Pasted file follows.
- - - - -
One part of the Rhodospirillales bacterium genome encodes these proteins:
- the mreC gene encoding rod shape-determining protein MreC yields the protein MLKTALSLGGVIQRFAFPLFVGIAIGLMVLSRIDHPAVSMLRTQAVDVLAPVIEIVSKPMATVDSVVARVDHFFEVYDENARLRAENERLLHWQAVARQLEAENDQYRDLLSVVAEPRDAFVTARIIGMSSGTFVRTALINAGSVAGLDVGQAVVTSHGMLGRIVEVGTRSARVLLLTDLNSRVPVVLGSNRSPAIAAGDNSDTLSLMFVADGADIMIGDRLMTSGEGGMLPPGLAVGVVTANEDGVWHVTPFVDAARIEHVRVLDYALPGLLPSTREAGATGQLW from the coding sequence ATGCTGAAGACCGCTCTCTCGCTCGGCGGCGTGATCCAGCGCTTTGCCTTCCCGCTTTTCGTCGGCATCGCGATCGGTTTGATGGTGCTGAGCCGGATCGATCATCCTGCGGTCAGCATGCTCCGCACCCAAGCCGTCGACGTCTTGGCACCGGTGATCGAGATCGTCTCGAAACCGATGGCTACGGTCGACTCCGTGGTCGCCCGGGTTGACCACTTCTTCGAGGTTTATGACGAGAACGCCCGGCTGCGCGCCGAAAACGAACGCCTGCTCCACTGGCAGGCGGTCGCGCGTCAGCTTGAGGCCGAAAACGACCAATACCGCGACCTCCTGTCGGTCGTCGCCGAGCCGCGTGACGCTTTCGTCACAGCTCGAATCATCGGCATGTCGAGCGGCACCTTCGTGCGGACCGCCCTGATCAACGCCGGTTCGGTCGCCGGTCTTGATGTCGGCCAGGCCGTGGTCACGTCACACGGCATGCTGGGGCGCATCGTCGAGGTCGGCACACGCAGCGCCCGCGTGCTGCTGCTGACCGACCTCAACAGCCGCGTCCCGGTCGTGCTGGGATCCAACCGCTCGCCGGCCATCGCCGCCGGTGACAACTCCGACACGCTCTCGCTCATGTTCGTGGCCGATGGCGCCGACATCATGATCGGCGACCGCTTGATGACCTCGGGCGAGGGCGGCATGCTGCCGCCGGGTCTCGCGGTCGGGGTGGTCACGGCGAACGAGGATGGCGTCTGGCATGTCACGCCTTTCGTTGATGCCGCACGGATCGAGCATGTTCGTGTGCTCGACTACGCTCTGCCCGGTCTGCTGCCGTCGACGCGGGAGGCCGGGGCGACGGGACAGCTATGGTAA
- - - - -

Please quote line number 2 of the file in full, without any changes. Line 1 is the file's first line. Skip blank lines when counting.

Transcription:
- the mreC gene encoding rod shape-determining protein MreC yields the protein MLKTALSLGGVIQRFAFPLFVGIAIGLMVLSRIDHPAVSMLRTQAVDVLAPVIEIVSKPMATVDSVVARVDHFFEVYDENARLRAENERLLHWQAVARQLEAENDQYRDLLSVVAEPRDAFVTARIIGMSSGTFVRTALINAGSVAGLDVGQAVVTSHGMLGRIVEVGTRSARVLLLTDLNSRVPVVLGSNRSPAIAAGDNSDTLSLMFVADGADIMIGDRLMTSGEGGMLPPGLAVGVVTANEDGVWHVTPFVDAARIEHVRVLDYALPGLLPSTREAGATGQLW from the coding sequence ATGCTGAAGACCGCTCTCTCGCTCGGCGGCGTGATCCAGCGCTTTGCCTTCCCGCTTTTCGTCGGCATCGCGATCGGTTTGATGGTGCTGAGCCGGATCGATCATCCTGCGGTCAGCATGCTCCGCACCCAAGCCGTCGACGTCTTGGCACCGGTGATCGAGATCGTCTCGAAACCGATGGCTACGGTCGACTCCGTGGTCGCCCGGGTTGACCACTTCTTCGAGGTTTATGACGAGAACGCCCGGCTGCGCGCCGAAAACGAACGCCTGCTCCACTGGCAGGCGGTCGCGCGTCAGCTTGAGGCCGAAAACGACCAATACCGCGACCTCCTGTCGGTCGTCGCCGAGCCGCGTGACGCTTTCGTCACAGCTCGAATCATCGGCATGTCGAGCGGCACCTTCGTGCGGACCGCCCTGATCAACGCCGGTTCGGTCGCCGGTCTTGATGTCGGCCAGGCCGTGGTCACGTCACACGGCATGCTGGGGCGCATCGTCGAGGTCGGCACACGCAGCGCCCGCGTGCTGCTGCTGACCGACCTCAACAGCCGCGTCCCGGTCGTGCTGGGATCCAACCGCTCGCCGGCCATCGCCGCCGGTGACAACTCCGACACGCTCTCGCTCATGTTCGTGGCCGATGGCGCCGACATCATGATCGGCGACCGCTTGATGACCTCGGGCGAGGGCGGCATGCTGCCGCCGGGTCTCGCGGTCGGGGTGGTCACGGCGAACGAGGATGGCGTCTGGCATGTCACGCCTTTCGTTGATGCCGCACGGATCGAGCATGTTCGTGTGCTCGACTACGCTCTGCCCGGTCTGCTGCCGTCGACGCGGGAGGCCGGGGCGACGGGACAGCTATGGTAA